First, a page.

CITES Secretariat and UNEP-WCMC develop innovative ways to use the CITES Checklist and Species+

Geneva, 12 October 2015: Working in close collaboration, the CITES Secretariat and UNEP-WCMC launched today new services to make better use of the information in the CITES Checklist and Species+. These new services allow for better integration of the CITES Checklist and Species+ with national information systems and databases, facilitating the standardized use of species names and Appendix listings and reducing duplication of effort in maintaining these lists.

Parties to CITES, Customs officials or others involved in work related to the Convention can now “pull” from the CITES Checklist or Species+ the scientific and common names of the over 35,000 species listed in the Appendices directly into their electronic systems, including national CITES checklists, e-permitting systems or any other electronic system that makes use of CITES information. 

For example, a user can now "pull" from the CITES Checklist the correct scientific name, common name and Appendix of species into electronic permit forms. This will lessen mistakes in using species names and improve permit processing time. Parties can also set the CITES Checklist as their central nomenclature master database and ensure that national CITES species databases have correct listings and are updated following amendments to the Appendices. Finally, information from the CITES Checklist can also contribute to the development of new information systems, particularly those to track and trace CITES species.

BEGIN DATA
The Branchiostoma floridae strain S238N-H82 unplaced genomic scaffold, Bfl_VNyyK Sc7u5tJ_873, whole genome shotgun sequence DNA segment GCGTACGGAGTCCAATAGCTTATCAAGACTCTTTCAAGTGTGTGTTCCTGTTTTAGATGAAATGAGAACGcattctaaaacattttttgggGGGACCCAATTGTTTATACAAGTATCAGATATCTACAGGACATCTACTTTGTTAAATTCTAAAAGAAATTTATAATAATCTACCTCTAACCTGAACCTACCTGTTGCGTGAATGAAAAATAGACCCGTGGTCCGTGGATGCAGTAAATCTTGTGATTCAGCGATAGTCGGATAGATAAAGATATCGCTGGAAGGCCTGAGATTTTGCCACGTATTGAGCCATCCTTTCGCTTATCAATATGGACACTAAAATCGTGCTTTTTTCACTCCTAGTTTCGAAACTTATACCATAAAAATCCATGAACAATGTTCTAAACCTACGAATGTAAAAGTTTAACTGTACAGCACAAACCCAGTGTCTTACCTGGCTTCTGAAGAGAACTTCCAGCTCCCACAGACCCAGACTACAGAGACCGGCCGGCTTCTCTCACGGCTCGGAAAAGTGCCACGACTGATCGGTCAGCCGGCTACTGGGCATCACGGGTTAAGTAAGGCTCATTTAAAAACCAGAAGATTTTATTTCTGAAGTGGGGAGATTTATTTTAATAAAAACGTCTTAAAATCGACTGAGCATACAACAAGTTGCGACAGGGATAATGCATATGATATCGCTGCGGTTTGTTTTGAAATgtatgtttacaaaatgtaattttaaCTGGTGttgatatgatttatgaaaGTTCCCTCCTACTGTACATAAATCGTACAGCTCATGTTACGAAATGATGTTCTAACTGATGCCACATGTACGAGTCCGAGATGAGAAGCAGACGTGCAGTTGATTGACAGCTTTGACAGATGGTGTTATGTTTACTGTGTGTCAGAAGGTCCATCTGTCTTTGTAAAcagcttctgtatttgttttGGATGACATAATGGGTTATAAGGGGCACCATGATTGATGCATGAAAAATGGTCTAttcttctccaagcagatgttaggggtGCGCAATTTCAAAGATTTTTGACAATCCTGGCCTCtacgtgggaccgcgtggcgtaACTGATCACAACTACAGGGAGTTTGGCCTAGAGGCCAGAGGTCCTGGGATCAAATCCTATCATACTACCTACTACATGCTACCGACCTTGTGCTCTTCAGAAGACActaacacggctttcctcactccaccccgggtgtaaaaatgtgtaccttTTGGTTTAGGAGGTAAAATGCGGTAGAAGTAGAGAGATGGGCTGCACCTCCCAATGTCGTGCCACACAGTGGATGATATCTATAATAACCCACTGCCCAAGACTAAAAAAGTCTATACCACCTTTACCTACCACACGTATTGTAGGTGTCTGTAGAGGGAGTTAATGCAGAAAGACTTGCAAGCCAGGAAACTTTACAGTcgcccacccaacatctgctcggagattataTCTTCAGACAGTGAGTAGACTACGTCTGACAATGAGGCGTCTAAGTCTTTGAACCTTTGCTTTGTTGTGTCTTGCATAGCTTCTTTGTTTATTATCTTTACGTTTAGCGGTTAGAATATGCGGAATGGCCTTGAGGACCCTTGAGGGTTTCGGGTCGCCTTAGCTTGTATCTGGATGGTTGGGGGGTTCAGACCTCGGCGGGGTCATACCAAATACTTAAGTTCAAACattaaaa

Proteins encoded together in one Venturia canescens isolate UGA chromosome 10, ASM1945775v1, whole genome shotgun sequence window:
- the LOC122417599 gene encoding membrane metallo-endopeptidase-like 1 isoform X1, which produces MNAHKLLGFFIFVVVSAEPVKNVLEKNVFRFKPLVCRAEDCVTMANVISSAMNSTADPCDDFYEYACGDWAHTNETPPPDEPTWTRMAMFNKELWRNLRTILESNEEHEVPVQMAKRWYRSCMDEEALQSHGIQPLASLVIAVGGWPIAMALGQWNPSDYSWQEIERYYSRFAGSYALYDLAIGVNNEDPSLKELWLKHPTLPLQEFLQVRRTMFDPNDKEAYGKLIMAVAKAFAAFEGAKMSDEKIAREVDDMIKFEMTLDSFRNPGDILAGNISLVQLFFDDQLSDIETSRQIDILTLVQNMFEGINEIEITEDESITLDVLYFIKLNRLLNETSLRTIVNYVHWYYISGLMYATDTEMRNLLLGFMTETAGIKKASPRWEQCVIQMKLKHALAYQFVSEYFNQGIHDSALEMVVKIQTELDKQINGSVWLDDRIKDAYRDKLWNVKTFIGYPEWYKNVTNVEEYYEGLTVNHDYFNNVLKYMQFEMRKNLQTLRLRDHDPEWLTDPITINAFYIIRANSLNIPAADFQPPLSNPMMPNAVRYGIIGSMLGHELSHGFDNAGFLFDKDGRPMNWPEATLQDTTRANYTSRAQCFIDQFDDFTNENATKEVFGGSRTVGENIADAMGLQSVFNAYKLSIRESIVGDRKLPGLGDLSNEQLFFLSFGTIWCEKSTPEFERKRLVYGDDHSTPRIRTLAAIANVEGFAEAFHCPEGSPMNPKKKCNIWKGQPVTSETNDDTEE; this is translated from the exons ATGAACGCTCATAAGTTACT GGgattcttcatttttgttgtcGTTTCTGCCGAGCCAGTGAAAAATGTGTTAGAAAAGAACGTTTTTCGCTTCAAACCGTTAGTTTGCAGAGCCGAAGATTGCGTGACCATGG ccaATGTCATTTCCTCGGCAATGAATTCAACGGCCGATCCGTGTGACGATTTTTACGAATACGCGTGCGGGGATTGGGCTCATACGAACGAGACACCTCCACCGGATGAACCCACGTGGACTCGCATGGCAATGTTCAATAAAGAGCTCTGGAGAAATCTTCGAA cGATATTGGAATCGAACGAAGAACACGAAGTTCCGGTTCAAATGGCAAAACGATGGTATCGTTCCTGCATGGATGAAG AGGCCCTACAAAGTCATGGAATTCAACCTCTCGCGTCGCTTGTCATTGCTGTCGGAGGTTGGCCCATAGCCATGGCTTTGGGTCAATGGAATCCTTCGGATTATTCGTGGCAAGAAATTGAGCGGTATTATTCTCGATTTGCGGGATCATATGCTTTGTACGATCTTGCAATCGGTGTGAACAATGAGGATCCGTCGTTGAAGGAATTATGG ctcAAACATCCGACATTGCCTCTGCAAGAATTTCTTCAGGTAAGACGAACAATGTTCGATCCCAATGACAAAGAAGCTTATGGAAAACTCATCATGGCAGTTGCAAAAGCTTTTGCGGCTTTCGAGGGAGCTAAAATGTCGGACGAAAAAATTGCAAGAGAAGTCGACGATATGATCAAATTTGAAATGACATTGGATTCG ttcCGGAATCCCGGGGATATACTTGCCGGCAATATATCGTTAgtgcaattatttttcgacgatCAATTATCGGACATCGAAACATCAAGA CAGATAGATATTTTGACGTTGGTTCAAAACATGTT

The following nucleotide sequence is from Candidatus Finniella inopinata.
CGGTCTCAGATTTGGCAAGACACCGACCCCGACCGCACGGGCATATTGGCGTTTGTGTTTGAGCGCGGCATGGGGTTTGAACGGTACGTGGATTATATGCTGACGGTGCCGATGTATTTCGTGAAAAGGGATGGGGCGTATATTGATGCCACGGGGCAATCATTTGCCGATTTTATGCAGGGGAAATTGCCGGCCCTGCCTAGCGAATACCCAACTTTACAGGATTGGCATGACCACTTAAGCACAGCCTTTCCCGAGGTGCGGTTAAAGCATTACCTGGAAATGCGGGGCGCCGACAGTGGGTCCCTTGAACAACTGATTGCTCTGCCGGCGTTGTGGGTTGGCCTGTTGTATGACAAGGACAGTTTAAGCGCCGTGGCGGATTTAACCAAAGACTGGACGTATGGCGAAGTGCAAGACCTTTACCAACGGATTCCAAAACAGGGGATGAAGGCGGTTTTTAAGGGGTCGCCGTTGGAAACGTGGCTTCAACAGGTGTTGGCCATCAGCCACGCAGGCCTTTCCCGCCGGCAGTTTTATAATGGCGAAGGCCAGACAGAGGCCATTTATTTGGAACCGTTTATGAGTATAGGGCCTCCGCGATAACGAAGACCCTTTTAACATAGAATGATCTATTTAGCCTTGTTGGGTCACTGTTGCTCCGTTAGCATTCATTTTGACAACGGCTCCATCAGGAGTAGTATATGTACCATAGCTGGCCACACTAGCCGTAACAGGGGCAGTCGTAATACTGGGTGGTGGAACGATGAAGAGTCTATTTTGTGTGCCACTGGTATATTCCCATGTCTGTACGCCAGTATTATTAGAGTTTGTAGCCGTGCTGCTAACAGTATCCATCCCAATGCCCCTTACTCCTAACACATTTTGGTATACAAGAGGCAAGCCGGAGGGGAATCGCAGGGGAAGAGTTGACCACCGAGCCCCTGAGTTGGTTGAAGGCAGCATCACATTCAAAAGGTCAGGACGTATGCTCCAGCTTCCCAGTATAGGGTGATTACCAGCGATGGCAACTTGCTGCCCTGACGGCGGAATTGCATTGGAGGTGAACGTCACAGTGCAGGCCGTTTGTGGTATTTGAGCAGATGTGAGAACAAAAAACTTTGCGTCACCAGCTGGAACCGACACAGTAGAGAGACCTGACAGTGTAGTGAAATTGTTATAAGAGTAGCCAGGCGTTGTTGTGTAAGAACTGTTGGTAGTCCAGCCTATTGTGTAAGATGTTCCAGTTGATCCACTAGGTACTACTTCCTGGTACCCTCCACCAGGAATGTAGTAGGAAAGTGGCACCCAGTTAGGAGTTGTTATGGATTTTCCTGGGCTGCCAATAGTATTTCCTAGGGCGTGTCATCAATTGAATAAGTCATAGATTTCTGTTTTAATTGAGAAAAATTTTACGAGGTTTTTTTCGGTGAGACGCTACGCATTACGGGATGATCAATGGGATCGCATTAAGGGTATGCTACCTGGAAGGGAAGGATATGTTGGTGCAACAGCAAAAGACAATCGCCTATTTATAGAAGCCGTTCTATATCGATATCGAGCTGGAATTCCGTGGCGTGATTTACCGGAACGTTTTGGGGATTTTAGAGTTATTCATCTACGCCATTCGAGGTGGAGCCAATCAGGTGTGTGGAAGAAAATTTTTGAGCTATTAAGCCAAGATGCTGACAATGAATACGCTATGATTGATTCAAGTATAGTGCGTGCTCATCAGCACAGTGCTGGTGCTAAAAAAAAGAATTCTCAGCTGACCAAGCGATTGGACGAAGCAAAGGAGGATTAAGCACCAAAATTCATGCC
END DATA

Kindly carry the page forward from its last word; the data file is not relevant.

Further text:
In his comments on the launch of these new services, John E. Scanlon, CITES Secretary General, said “The availability of these new services to CITES Parties and its community is timely and much needed. Better use of the CITES Checklist will strengthen the CITES business chain by eliminating mistakes and improving the quality of information in CITES permits and certificates”.

Mr. Jonathan Hutton, Director of UNEP-WCMC, stated that “we are confident that this new approach heralds a new chapter in the development of efficient national tools for the implementation of CITES.”

The Secretariat and UNEP-WCMC are grateful to Belgium, France and Switzerland for their financial support, which made possible the development of this new resource.

Information on using these “web services” is available from UNEP-WCMC at: http://api.speciesplus.net/